APL Colloquium

January 30, 2004

Colloquium Topic: System X: Building the Virginia Tech Supercomputer

System X was conceived in March 2003, designed in July 2003 and by October it had achieved a sustained performance of 10.28 Teraflops, making it the third fastest supercomputer in the world today. System X has several novel features. First, it is based on an Apple G5 platform with the new IBM PowerPC 970 64-bit CPUs. Secondly, it uses a high performance switched communications fabric called Infiniband. Finally, System X is cooled by a hybrid liquid-air cooling system. This talk will present the motivation for System X, its architecture, and the challenges faced in building, deploying and maintaining a large-scale supercomputer.

Colloquium Speaker: Srinidhi Varadarajan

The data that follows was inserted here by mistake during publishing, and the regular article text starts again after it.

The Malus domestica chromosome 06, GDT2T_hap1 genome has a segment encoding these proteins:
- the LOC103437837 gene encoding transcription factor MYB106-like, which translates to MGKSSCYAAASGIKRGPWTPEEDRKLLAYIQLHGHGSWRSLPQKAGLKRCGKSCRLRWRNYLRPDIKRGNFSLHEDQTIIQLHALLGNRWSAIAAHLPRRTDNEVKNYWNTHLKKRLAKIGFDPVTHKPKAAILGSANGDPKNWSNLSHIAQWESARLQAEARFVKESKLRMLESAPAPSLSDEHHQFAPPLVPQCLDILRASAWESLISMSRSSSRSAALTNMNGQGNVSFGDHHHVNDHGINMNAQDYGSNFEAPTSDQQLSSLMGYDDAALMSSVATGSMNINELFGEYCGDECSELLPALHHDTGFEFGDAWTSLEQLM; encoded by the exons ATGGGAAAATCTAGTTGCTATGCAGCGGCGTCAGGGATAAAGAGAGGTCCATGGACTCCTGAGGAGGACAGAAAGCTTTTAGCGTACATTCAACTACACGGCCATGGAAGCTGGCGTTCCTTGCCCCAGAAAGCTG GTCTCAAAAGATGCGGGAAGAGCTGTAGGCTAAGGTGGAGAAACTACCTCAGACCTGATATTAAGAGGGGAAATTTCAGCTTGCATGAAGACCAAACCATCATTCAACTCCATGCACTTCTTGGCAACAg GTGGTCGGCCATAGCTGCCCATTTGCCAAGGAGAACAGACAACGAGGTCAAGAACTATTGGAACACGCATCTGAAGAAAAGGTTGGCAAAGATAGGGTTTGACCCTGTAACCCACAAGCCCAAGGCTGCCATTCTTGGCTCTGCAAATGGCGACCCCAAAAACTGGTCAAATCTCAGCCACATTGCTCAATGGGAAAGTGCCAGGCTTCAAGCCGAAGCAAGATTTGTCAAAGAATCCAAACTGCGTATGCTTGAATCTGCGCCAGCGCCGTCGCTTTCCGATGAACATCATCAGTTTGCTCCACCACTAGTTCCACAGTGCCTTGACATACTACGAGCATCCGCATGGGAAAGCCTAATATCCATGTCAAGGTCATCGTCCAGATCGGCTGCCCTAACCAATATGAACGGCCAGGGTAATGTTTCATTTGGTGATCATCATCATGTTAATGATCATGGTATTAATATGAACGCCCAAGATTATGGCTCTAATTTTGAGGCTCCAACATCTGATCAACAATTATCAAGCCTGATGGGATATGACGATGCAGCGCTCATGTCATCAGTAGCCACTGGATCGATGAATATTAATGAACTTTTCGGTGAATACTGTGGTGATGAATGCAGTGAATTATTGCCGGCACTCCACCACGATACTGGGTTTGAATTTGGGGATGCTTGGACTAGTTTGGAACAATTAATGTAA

Dr. Srinidhi Varadarajan is the Director of the Terascale Computing Facility and Assistant Professor of Computer Science at Virginia Polytechnic Institute and State University in Blacksburg, Virginia. He received his Ph.D. in Computer Science from the State University of New York, Stony Brook in 2000. Dr. Varadarajan is the recipient of a CAREER award from the National Science Foundation, the Egg Factory Technology Innovation award and a Faculty Fellow award from the College of Engineering, Virginia Tech. Dr. Varadarajan's research covers transparent fault tolerance for massively parallel supercomputers, scalable network emulation, compiler directed strategies for flexible data sharing models and routing algorithms for backbone IP networks. His work involves developing incremental and automatic checkpointing, recovery and code migration algorithms, dynamic load balancing and 3D environments for network traffic visualization. His research focuses on building a distributed system that can scale to emulate hundreds of thousands of virtual nodes. He is exploring the use of AI techniques such as reinforced learning for use in a probabilistic framework for multi-path routing protocols. Dr. Varadarajan is the architect of System X, the third fastest supercomputer in the world located at the Terascale Computing Facility at Virginia Tech.